BRITTEN: Serenade for tenor, horn, and strings; Nocturne for tenor, seven obbligato instruments and strings; FINZI: Dies Natalis – Mark Padmore, tenor/ Stephen Bell, horn/ Britten Sinfonia/ Jacqueline Shave – Harmonia mundi

by | May 21, 2012 | SACD & Other Hi-Res Reviews

BRITTEN: Serenade for tenor, horn, and strings, Op. 31; Nocturne for tenor, seven obbligato instruments and strings, Op. 60; FINZI: Dies Natalis, Op. 8 – Mark Padmore, tenor/ Stephen Bell, horn/ Britten Sinfonia/ Jacqueline Shave – Harmonia mundi multichannel SACD 807552, 78:29 *****:
Seventeenth century English poet Thomas Traherne is responsible for the texts of Gerald Finzi’s remarkable pastoral cantata Dies Natalis, or Day of Birth, which speaks of the birth of a human being, possibly even Christ, though the mystical and esoteric texts do not name him. This five movement work, an “intrada” plus four vocal pieces, was marginally a success from the beginning, even though the composer himself was marginalized in the mid-forties when his style of pastoral music—based itself on a time living in the country which left an impression if not an antidote as he was to move back to London—was left in the dust by the radicalization of the time. But it’s hard not to like this music today, as caressing and luxuriant as the string sound is, while the vocal line grips the text as the foam on top of an ocean wave. Padmore does a tremendous job, though I would be lying if I suggested that this recording eclipses the now Arkivmusic-only re-release of a Virgin Classics recording with Martyn Hill and conducted by the late Richard Hickox, once one of the glories of the Finzi catalog and happily available again. But this one is rich in musicality and emotion as well and is an SACD.
Emotion is something not always associated with the vocal music of Benjamin Britten; the angular nature of his vocal lines and lack of supporting English-like harmony—something he really wasn’t too fond of, and it took a long time for him to get over his fascination with the German serialists—make for an acquired taste for many people. And of course his own recordings, associated as they are with Peter Pears, longtime partner and a voice that garners as much criticism as it does praise today, often colors the pieces themselves in such a manner as to disguise musical virtue because of performance eccentricity. Those who feel that way about Pears should really try Padmore in this music, for the far superior musical solidity and interpretative coloring makes for a new twist indeed when listening. Those of us who love Britten will find much to enjoy as the tenor serenade, a meditation of evening and hence death itself by varied chronological English poets, is so particularly piercing and gut-punching even while meddling in the modes and providing some wondrous text-setting.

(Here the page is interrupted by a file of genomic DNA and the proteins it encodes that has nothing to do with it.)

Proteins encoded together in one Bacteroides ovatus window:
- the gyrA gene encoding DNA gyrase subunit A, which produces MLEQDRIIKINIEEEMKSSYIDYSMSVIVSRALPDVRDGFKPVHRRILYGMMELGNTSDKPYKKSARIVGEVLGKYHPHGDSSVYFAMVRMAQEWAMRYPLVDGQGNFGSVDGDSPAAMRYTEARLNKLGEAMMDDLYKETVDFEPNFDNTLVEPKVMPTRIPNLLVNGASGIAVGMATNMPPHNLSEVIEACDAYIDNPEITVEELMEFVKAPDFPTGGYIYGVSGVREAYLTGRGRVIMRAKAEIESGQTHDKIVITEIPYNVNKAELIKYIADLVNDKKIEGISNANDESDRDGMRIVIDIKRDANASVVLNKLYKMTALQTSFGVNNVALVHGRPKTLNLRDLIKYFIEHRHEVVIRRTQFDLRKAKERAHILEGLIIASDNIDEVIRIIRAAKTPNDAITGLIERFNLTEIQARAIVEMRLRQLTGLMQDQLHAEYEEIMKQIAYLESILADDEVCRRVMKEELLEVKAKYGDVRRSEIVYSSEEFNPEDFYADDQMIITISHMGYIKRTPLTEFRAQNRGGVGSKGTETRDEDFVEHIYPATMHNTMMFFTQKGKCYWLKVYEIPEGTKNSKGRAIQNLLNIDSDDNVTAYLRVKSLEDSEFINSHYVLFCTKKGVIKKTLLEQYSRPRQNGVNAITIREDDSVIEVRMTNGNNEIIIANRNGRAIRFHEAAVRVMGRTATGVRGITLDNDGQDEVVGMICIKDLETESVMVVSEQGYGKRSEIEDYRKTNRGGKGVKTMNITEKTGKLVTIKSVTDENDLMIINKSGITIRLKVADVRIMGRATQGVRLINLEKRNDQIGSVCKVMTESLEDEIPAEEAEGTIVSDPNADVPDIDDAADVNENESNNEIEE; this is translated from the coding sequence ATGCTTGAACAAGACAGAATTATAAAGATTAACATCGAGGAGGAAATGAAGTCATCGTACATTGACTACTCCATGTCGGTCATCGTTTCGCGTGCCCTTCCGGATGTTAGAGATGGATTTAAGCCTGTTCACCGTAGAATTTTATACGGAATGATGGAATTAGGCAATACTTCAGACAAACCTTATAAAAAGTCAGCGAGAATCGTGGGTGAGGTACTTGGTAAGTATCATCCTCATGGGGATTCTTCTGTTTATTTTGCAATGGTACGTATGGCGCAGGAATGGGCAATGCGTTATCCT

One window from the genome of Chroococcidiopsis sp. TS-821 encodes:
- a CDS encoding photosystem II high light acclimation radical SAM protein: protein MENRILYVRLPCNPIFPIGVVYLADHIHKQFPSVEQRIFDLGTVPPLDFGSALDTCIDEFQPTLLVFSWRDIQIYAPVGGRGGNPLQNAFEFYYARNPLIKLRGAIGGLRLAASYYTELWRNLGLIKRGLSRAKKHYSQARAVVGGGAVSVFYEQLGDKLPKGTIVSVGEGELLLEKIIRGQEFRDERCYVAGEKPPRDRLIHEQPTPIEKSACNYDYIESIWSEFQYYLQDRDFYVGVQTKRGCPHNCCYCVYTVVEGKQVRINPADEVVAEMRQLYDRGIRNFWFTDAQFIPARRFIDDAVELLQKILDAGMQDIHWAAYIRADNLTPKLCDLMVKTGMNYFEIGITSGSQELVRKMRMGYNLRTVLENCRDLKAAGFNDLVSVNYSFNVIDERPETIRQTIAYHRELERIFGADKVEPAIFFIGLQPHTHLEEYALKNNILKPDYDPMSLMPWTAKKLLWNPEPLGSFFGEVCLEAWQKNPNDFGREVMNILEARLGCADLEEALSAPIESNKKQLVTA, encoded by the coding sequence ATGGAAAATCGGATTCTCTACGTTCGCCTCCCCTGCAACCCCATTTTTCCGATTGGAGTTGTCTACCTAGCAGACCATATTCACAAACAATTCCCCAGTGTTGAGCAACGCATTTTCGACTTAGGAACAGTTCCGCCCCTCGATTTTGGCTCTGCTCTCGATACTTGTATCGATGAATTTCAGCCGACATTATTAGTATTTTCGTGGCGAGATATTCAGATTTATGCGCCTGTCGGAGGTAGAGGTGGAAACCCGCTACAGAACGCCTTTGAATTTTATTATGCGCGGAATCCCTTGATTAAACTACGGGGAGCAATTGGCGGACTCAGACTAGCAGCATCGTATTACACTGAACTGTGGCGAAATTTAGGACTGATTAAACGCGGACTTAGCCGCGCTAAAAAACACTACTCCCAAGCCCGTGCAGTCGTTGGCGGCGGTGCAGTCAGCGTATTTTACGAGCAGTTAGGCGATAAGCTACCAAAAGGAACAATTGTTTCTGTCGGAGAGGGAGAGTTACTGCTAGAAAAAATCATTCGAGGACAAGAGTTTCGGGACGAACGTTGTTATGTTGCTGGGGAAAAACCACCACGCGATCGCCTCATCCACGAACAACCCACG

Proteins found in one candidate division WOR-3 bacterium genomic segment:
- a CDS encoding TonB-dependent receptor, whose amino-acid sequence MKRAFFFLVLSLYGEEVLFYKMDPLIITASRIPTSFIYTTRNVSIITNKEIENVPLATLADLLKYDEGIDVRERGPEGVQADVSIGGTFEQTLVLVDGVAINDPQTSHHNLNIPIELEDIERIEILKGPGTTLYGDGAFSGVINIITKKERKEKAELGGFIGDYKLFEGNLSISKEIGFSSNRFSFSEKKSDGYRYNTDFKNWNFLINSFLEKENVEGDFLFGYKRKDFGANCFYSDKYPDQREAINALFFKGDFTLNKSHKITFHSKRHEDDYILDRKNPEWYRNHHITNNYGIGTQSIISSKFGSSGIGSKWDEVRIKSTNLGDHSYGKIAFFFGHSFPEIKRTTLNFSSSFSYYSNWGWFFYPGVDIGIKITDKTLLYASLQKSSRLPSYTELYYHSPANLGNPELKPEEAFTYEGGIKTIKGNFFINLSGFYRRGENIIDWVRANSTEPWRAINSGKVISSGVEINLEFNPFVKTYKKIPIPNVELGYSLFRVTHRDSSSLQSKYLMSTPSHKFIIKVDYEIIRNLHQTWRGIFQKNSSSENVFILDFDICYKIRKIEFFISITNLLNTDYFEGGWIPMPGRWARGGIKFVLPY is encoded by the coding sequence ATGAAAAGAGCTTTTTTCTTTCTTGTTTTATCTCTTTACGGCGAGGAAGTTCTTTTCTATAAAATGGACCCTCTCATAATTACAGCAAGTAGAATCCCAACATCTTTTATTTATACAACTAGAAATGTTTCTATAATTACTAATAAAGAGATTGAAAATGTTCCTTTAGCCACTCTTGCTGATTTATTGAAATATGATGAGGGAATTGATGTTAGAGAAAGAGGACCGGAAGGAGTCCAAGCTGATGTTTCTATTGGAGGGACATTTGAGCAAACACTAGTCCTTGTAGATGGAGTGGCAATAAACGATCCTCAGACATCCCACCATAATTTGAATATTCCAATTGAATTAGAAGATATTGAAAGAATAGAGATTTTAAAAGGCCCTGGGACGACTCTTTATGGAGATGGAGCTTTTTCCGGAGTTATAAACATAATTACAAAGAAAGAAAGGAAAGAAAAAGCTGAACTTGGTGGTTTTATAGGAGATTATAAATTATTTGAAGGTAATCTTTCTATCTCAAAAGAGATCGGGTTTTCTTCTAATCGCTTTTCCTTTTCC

Britten thought that audiences might have a tougher time with the 15-years-later Nocturne but this was not to be the case; even more harmonically daring in places yet easier to digest in its fuller harmonic scoring, the piece sets the very greatest of English poets as they contemplate a walk on the wild side in the world of twilight and dreams, something the composer often referred to as he used these experiences to formulate his own compositional ideas. Again Padmore captures the dreaminess of the music and the hazy un-reality of the experience to full effect.
This is quite simply a stunning album in spectacular surround sound that should be required listening for Britten and Finzi fans, as well as converting a whole host more. Usual fantastic HM production values along with full texts provided.
—Steven Ritter

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